Cabin shoes – my Adidas slip ons were very light weight and I could wear socks with them. A must take.
My small tripod stool – was useful in huts as well along the way when we stopped for lunch or a cup of tea.
Sleeping bag Mountain Hardwear Spirit 32 – kept me warm on nights that dipped below zero. Am confident that this bag could go a lot colder.
Keen Targhee Hiking Boot – A lot of people on the walk with me had the same shoes. I asked each person whether their socks were dry and based on the sample of 5 or so mine were the only one that stayed waterproof. I thought they were very comfortable and light weight.
My Rab Latok jacket kept me dry and the Event fabric kept me comfortable. My waterproof pants also did the job and more importantly kept me warm on the first three days. I did not wear long johns at any stage.
My backpack and harness was fabulous – at 60 Litres the Medium WBA by One Planet was an excellent piece of kit – a great investment.
Dry Sacks – one for clothing, one for sleeping bag, one for sleeping gear, and three smaller ones for tea/coffee/utensils, toiletries, medicines & bits n pieces
Panadol, Sunscreen, hat
Gaiters are mandatory
My Macpac down jacket was perfect for evenings over an undershirt it was all I needed.
Small candles make a difference in the dining rooms
Gear that failed
I took a pair of Black Diamond Ultra Distance Carbon hiking poles but only came back with one. My son was using a pole and on a steep section with tree roots he slipped and the pole snapped at the junction of the pole and the hand grip. My pole lasted the whole trip and was a must have piece of kit. Light – but maybe too light.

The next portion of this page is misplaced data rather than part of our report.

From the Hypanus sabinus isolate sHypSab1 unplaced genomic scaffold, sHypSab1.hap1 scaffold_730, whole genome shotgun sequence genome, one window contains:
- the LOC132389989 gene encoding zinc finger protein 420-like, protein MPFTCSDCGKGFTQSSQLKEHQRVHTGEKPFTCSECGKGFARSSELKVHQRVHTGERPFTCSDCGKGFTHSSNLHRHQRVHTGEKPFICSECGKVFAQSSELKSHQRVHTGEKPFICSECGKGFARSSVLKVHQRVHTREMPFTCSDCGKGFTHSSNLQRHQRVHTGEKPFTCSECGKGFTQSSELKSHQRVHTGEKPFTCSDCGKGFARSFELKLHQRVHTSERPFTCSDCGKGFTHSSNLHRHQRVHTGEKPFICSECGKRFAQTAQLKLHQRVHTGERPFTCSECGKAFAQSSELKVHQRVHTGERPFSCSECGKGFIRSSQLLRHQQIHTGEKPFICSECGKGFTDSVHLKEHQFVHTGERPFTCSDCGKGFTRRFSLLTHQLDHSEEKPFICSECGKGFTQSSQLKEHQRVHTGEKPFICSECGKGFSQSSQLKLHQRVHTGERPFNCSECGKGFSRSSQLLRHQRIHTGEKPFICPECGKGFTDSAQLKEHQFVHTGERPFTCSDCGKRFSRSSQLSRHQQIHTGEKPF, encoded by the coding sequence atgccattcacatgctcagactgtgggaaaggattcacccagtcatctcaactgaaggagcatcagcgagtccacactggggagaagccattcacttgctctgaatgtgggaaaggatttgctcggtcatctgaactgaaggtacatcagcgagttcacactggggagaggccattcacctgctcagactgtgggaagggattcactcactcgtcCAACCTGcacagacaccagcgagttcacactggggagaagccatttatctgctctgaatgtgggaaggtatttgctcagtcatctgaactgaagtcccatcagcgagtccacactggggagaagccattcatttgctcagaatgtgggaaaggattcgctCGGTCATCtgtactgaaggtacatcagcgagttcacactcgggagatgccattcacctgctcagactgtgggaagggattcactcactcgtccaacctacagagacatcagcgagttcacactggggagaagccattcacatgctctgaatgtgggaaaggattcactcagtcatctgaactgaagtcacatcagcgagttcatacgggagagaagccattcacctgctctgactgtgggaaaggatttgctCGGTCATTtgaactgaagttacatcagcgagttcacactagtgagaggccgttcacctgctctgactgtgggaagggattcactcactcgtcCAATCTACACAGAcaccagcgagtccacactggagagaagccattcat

Gear I should not have taken as it was extra weight and not needed
A mini towel – a Chux cloth is all you need.
Kettle – only used it once on an evening where I cooked up in the Macpac titanium pot. In hindsight that was a wasted 100g.
Less spare clothes – I took two thermal tops spare (one long – one short). I should have left the short sleeve at home.
A second spare pair of underpants – one spare was enough.
Labels on items – I did not spend enough time going through clothes and the tent removing labels.
Second gas cylinder. Took a 230g and 100g. The 230g can was fine for two people with evening meal and hot drinks at least twice per day. I gave the spare can to a school group on the last night.
Extra food – I should have planned a bit better and had a plan for each meal. Could easily have saved another 200-300 grams.
Roll on deodorant – 60 grams of waste. I felt much better after a simple wash with a Chux wipe and some Sea to Summit Wilderness wash in warm water.
Map case – plastic waterproof type. The map provided by the Parks people is water resistant and I did not need to consult the map at all during the day.
I figure I could have saved a kilo easily which would have meant starting with 16 Kg instead of 17 Kg
Gear lessons for next time
Take good gloves. The gloves I took on this walk were not waterproof and got sodden quite quickly on day one. While this was a bit of a problem it was interesting to note that even wet the polyester fibre still kept me warm once I was walking
Later on I spoke to a ranger about what gloves he recommended and he recommended Ninja Ice. Apparently these gloves are used by workers in ice factories and they are very cheap. ie less than $AUD15 a pair shipped.